# Do malformed propositions have True/False values?

Many people are familiar with the malformed questions that, no matter which way they are answered, reflect poorly on the person to whom they were asked. For example:

• Have you stopped beating your wife?
• Yes, I have stopped beating my wife.
• No, I have not stopped beating my wife.
• Have you ever gotten away with a murder that you committed?
• Yes, I have gotten away with a murder I committed.
• No, I have not gotten away with a murder I committed.

These informally fallacious questions need not be answered (at least by people that do not abuse their spouses or are murderers) as they are simply malformed and create a dichotomy of an unreal scenario.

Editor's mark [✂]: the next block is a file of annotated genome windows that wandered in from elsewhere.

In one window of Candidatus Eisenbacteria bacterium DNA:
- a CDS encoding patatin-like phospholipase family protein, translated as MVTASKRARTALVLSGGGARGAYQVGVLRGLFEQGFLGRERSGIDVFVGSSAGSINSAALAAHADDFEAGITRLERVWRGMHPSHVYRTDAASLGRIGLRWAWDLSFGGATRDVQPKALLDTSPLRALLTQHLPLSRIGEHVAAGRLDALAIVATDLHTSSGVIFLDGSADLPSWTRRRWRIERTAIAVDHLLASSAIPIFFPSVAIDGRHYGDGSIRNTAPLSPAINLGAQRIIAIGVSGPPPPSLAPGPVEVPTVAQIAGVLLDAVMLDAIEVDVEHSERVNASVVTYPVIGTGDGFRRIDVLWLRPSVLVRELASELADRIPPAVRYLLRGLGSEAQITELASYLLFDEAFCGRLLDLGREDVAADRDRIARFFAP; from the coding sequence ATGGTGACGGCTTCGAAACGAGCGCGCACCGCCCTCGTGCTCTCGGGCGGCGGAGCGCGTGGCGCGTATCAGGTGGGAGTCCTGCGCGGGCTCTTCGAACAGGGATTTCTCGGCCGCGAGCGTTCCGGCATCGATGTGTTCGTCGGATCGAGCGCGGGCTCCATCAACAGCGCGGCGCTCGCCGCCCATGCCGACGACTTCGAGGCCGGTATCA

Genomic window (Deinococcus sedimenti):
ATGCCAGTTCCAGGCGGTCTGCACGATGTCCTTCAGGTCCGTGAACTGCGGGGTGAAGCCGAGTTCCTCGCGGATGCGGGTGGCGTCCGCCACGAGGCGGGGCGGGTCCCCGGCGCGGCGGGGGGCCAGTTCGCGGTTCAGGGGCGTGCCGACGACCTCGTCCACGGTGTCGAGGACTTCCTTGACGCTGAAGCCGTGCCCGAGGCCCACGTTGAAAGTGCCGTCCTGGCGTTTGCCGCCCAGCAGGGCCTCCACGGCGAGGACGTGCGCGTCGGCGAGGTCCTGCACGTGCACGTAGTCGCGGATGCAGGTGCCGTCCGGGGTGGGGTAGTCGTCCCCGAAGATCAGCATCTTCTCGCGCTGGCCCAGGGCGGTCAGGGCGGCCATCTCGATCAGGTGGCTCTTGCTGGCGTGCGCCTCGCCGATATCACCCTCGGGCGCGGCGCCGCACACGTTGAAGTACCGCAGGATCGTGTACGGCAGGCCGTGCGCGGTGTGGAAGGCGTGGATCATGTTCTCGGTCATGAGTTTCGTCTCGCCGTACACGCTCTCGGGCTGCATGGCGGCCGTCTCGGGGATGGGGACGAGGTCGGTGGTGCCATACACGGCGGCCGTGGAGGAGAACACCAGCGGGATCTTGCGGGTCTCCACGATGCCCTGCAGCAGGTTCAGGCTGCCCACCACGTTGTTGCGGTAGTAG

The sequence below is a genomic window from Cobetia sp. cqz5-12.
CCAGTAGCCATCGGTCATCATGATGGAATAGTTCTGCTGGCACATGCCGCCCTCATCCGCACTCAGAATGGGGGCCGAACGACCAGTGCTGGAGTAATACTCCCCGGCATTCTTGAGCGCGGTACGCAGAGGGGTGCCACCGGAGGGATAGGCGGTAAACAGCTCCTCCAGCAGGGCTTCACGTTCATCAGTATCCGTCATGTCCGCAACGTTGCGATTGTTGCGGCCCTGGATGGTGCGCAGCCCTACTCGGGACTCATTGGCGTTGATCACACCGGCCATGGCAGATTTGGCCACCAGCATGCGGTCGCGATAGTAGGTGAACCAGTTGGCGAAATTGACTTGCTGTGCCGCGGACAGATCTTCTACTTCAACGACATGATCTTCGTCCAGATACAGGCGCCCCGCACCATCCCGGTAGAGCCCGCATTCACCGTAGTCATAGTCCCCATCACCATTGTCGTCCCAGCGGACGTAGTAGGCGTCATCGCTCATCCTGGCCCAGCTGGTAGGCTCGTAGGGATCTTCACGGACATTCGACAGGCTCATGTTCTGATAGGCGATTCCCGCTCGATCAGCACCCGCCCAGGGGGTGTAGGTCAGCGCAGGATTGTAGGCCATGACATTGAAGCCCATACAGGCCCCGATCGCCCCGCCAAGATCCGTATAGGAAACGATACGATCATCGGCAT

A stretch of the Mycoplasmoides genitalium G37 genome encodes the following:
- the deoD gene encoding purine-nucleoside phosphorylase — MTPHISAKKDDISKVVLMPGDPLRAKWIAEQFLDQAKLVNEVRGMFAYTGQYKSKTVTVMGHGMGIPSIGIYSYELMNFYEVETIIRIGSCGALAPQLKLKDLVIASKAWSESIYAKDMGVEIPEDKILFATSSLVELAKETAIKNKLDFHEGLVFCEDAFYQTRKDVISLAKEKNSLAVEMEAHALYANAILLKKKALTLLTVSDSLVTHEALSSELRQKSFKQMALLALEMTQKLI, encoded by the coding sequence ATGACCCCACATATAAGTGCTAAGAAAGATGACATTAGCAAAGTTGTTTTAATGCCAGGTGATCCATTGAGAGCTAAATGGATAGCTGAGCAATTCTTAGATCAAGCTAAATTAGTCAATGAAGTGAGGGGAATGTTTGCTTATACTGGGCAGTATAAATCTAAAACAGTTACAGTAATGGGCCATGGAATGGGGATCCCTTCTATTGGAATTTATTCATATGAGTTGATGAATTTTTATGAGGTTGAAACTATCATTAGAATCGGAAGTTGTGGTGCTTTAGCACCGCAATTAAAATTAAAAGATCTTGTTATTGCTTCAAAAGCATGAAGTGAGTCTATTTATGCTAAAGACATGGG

However, when we put these into a proposition, I am unsure as to whether or not they actually have truth values or if they are simply malformed propositions as well.

For example:

• I have stopped beating my wife. (True/False)
• I have gotten away with a murder I committed. (True/False)

Must these logically be given a truth value since they are propositions? Or are then invalid propositions altogether? Would the value be False (assuming I have not beat my wife or killed anyone) because ine cannot stop or get away with something that one has not done?

• A related puzzle: given that no total order is defined on the complex numbers, how does one answer the question of whether `1<1+i` — is the inequality true, or false? The correct answer is that it is ill-defined, and that it embeds an assumption about the ordering of numbers which is itself false. Mar 2, 2015 at 16:43